His attorney, Joseph DiRuzzo, said his client believed the gunfire was coming from outside the school.

    He followed his training by taking cover and prompting a lockdown, the lawyer said.

    Mr DiRuzzo said it was “patently untrue” that Mr Peterson was a coward on the day.

    Mr Peterson, a veteran officer who had been assigned to guard the high school, resigned last week after his boss, Broward County Sheriff Scott Israel, suspended him without pay.

  3. Holms says

    The level of vitriol aimed at that police officer -- mostly from the police-worhipping right, no less -- has been saddening. In excoriating this man for not rushing in as if it were a shooter computer game, they reveal how little they understand the role of a police officer. When trouble strikes, Americans all think police officers are John Rambo / Harry Calahan / John McClane etc., steely eyed and rushing to wherever the gunfire is thickest; when any responsible officer would assess before rushing anywhere.

  4. Lassi Hippeläinen says

    Teachers or school guards do not need guns. Even Trump would have gone inside the school without a gun.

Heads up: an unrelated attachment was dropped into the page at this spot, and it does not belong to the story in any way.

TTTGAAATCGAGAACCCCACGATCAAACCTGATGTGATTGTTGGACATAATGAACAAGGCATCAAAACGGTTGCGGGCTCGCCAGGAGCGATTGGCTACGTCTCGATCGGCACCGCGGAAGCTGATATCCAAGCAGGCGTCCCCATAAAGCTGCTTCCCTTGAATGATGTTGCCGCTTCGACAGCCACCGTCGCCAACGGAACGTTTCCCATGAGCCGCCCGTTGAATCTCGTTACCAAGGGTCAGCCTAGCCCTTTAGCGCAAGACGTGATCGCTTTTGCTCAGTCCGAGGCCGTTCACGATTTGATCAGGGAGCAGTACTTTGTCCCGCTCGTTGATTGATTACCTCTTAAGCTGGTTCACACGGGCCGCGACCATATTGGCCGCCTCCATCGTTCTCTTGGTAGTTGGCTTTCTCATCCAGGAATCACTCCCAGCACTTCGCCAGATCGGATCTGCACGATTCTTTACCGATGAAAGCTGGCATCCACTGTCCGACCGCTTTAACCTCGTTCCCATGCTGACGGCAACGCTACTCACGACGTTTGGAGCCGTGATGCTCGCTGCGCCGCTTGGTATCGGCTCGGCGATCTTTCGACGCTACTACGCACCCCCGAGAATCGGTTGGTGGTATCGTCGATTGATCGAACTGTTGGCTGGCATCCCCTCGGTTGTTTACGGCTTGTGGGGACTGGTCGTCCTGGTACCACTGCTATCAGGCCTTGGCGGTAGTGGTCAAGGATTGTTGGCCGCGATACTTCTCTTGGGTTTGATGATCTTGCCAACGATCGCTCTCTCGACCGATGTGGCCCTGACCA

5. lanir says

    @John Morales #3:

    I have had some very surreal talks with people who are anti-gun control. Some of them seem to have this armchair action hero thing going on where they believe they will always have perfect situational awareness. I think this has something to do with the bizarre reactions toward this officer. I guess they think cops just need to look at the minimap in the corner or call up their quest objectives to find out where to go to get the bad guy.

    I don’t blame video games for that misconception, I think it takes willful ignorance to not understand that real combat of just about any sort is fast, ugly, and disorienting.

    After the Pulse massacre there was a gun owner who talked about being there at the club. They thought they had the bad guy in their sights but held off a little longer to be sure. Which is a good thing as they later found out they would have shot another innocent victim of the attack.

  6. John Morales says

    WMDKitty, he should have run towards where he thought the action was, weapon brandished.

    lanir was a tad snarky, but:

    I guess they think cops just need to look at the minimap in the corner or call up their quest objectives to find out where to go to get the bad guy.